- Estefania Vasquez
Two decades of Taliban control forced women out of school, drove literacy rates down to one of the lowest in the world and left Afghanistans economy in shambles. In 2002, the U.S.-Afghan Womens Council was created by President George Bush and Afghanistan President Hamid Karzai as a public-private sector effort to help mitigate the damages done to these women. One result of that initiative is housed in Oklahoma City.
The Peace Through Business program, which operates under the Institute for Economic Empowerment of Women (IEEW), was founded by Terry Neese after she was asked to help women in war-torn countries. For 10 years, IEEW has provided women entrepreneurs in Rwanda and Afghanistan with the business tools to empower and support themselves in the face of extreme adversity.
The program picks 30 women who aspire to better themselves and women around them in their countries and provides them with intensive business training for 10 weeks. Fifteen top students are flown to the United States to receive additional training created by Northwood University in Michigan and invaluable mentorships from American women in similar business endeavors.
At the end of March, 15 women are selected by an independent selection committee to come to the United States in July to obtain education on how to market their businesses more effectively, Neese said.
Business owners in Oklahoma City and Dallas host the students in their homes as part of the mentorship portion of the program.
They are matched with an Oklahoma woman business owner who owns a similar industry to what they own back home, Neese explained. They can live and work with her in her business and see how she manages her family time and her business time.
In honor of IEEWs tenth year and the local women contributing their time and skills, the inaugural 10for10 Making a Difference Awards event will be held July 19 at Oklahoma City Golf & Country Club, 7000 NW Grand Blvd., in Nichols Hills.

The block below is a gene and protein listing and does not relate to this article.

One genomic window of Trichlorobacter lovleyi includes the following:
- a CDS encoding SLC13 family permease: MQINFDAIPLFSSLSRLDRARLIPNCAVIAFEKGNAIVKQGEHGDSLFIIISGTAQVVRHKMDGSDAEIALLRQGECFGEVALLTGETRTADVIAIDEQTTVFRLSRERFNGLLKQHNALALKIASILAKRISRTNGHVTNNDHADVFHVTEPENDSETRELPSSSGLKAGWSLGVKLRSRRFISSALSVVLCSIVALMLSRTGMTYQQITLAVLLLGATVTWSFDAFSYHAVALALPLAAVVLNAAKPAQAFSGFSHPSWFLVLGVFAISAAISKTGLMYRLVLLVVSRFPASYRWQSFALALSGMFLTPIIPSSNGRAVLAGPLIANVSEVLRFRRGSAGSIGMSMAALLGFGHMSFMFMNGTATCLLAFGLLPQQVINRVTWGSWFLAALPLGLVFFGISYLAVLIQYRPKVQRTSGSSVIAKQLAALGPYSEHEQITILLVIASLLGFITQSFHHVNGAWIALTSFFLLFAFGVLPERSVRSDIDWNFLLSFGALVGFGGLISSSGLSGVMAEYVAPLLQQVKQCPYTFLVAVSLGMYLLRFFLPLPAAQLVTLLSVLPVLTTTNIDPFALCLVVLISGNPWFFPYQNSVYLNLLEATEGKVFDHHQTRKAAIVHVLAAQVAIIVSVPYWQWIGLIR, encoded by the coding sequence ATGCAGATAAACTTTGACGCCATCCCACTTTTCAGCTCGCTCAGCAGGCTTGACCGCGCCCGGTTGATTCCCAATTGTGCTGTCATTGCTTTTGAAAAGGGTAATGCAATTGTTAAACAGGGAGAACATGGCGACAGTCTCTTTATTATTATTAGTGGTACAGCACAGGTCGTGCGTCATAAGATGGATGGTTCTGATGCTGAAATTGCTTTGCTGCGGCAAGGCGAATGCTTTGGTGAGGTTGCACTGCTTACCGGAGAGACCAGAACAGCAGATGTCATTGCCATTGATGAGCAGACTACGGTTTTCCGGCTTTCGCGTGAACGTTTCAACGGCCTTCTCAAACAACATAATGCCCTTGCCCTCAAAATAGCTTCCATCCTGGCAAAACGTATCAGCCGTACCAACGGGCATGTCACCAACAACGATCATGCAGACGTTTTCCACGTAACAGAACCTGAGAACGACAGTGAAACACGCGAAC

We have so many Oklahoma women who host and mentor these women while theyre in the United States and have done that over the last 10 years that it would be important to recognize women in Oklahoma who have made a difference in our state, Neese said.
Following the 10for10 theme, Neese said there will be 10 categories of honorees in areas such as government/private sector, faith/ministry, volunteer, youth and seniors. The planning committee consists of women entrepreneurs, including Susan Chambers, a founding doctor of Lakeside Womens Hospital. Event organizers hoped for at least 40 nominations from the Oklahoma community at large and were delighted to receive 68. An independent selection committee reviewed the finalists.
According to Neese, the question What have they done in Oklahoma to really impact peoples lives in the state of Oklahoma? was asked.
Perhaps the most important part of the 10for10 awards will be its cultural exchange, as several Peace Through Business students will attend, visit with guests and show off trade skills.
People can meet the women and talk to the women about their country and their businesses, Neese said. For example, Chantal, who is from Rwanda, has the only woman-owned auto garage.
The awards ceremony is open to the public, and guests can browse several pop-up shops before and after. Heavy hors doeuvres will be served.
Some of the 10for10 sponsors are Bank of America, AT&T and Langston University.
Visit ieew.org to learn more and find tickets.
Print headline: Lauding liberty, Institute for Economic Empowerment of Women celebrates 10 years of service with its inaugural 10for10 event.